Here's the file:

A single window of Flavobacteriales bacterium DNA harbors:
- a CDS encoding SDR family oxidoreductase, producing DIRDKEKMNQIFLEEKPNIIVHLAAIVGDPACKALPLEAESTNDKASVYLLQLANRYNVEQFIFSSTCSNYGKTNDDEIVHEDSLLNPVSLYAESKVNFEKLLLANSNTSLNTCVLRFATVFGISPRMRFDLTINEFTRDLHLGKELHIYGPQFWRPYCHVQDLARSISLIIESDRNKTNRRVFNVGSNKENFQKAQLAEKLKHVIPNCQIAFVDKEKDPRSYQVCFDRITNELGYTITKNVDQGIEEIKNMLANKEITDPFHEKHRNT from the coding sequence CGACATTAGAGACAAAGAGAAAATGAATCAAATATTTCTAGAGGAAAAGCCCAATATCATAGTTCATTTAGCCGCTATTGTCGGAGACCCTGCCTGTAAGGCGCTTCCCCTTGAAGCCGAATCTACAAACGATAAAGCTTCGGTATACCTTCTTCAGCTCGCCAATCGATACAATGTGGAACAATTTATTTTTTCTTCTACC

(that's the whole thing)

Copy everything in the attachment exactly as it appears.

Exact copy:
A single window of Flavobacteriales bacterium DNA harbors:
- a CDS encoding SDR family oxidoreductase, producing DIRDKEKMNQIFLEEKPNIIVHLAAIVGDPACKALPLEAESTNDKASVYLLQLANRYNVEQFIFSSTCSNYGKTNDDEIVHEDSLLNPVSLYAESKVNFEKLLLANSNTSLNTCVLRFATVFGISPRMRFDLTINEFTRDLHLGKELHIYGPQFWRPYCHVQDLARSISLIIESDRNKTNRRVFNVGSNKENFQKAQLAEKLKHVIPNCQIAFVDKEKDPRSYQVCFDRITNELGYTITKNVDQGIEEIKNMLANKEITDPFHEKHRNT from the coding sequence CGACATTAGAGACAAAGAGAAAATGAATCAAATATTTCTAGAGGAAAAGCCCAATATCATAGTTCATTTAGCCGCTATTGTCGGAGACCCTGCCTGTAAGGCGCTTCCCCTTGAAGCCGAATCTACAAACGATAAAGCTTCGGTATACCTTCTTCAGCTCGCCAATCGATACAATGTGGAACAATTTATTTTTTCTTCTACC